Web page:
Andrey Pochobut, a correspondent for the Polish newspaper GazetaWyborcza, faces a four-year prison sentence for defamation and “insulting the president” of Belarus, according to report from Index on Censorship.
Pochobut’s trial began yesterday but journalists and family members are excluded from proceedings.
Index voices serious concerns over whether Pochobut will receive a fair trial.
If found guilty, Pochobut would be the fourth journalist sent to prison on a charge of “insulting the president” if he is found guilty.
Full report on Index on Censorship at this link.
The Committee to Protect Journalists said the latest release of foreign journalists being detained in Iran and Libya “is a very positive development”, but repeated its call for the release of others.
Yesterday it was confirmed that Al Jazeera journalist Dorothy Parvaz was released after being detained in Syria and then deported to Iran, while four journalists detained in Libya last month, including a British freelancer, were also released this week. Details of the whereabouts of a fifth journalist reported to have been detained in Libya at the same time, UK-based photographer Anton Hammerl, remain unknown.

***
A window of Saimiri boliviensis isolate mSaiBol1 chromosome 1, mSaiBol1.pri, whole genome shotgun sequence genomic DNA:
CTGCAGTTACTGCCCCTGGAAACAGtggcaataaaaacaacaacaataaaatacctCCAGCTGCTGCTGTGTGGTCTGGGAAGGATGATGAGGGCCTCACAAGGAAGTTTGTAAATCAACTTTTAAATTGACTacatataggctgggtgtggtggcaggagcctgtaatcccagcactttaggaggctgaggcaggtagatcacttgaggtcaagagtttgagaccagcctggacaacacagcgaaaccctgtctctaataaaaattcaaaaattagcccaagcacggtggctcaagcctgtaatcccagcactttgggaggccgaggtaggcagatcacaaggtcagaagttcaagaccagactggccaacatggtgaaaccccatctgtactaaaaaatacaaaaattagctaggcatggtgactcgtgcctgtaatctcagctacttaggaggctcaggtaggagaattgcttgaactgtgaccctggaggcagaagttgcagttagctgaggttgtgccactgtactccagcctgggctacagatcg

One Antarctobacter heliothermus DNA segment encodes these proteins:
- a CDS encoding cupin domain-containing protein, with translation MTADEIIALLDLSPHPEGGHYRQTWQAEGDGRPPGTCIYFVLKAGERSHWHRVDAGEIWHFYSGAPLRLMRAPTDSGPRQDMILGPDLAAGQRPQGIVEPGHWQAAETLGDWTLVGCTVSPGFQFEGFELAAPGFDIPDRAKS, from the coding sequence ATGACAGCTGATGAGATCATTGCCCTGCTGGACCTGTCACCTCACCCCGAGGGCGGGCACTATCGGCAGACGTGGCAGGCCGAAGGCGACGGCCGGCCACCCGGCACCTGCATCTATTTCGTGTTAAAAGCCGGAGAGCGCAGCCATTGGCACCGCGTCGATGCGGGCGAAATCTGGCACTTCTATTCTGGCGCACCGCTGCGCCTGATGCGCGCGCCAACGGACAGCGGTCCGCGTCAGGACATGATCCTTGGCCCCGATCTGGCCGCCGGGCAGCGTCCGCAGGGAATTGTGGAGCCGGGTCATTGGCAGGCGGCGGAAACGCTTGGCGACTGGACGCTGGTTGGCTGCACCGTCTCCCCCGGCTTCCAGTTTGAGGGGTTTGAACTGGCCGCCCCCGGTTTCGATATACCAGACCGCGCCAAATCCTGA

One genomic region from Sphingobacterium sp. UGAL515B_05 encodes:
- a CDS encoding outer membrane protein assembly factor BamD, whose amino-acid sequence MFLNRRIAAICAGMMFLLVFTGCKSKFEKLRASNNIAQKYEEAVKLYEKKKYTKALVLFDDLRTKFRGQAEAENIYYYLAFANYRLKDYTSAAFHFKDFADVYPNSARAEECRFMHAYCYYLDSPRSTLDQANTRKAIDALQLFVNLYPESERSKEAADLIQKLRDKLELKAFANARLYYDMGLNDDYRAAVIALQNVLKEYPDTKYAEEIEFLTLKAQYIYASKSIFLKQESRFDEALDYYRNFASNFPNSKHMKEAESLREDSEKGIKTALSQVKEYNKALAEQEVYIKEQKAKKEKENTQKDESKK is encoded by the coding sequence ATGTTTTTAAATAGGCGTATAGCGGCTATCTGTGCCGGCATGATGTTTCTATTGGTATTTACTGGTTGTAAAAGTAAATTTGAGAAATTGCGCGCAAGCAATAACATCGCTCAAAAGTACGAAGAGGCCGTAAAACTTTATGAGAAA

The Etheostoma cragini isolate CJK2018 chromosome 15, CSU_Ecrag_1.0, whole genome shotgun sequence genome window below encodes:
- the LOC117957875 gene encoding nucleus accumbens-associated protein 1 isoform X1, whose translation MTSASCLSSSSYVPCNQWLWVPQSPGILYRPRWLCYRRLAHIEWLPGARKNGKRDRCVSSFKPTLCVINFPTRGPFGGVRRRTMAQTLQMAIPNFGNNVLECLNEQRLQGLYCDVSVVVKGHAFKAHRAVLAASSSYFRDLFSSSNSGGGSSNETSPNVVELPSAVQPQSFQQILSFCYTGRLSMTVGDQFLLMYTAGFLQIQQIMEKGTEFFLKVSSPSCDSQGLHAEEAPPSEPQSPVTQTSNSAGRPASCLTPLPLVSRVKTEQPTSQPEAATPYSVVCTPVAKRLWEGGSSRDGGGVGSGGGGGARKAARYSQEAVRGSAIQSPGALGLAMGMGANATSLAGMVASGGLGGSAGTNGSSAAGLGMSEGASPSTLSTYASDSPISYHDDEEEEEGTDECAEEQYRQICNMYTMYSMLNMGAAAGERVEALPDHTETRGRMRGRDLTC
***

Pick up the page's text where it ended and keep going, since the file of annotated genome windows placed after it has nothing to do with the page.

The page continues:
“We are relieved that these journalists are free. It is now time for the Iranian and Libyan authorities to review the cases of dozens of journalists who remain imprisoned mainly for attempting to report on historic developments in the Middle East and North Africa,” said CPJ executive director Joel Simon.
According to the CPJ Iran, together with China, is the world’s top jailer of journalists with at least 34 in prison.
A sobering Where’s Wally style cartoon on the front of the Reporters Without Borders (RSF) homepage, asking:
A reminder of the ‘Press Freedom Barometer 2009’: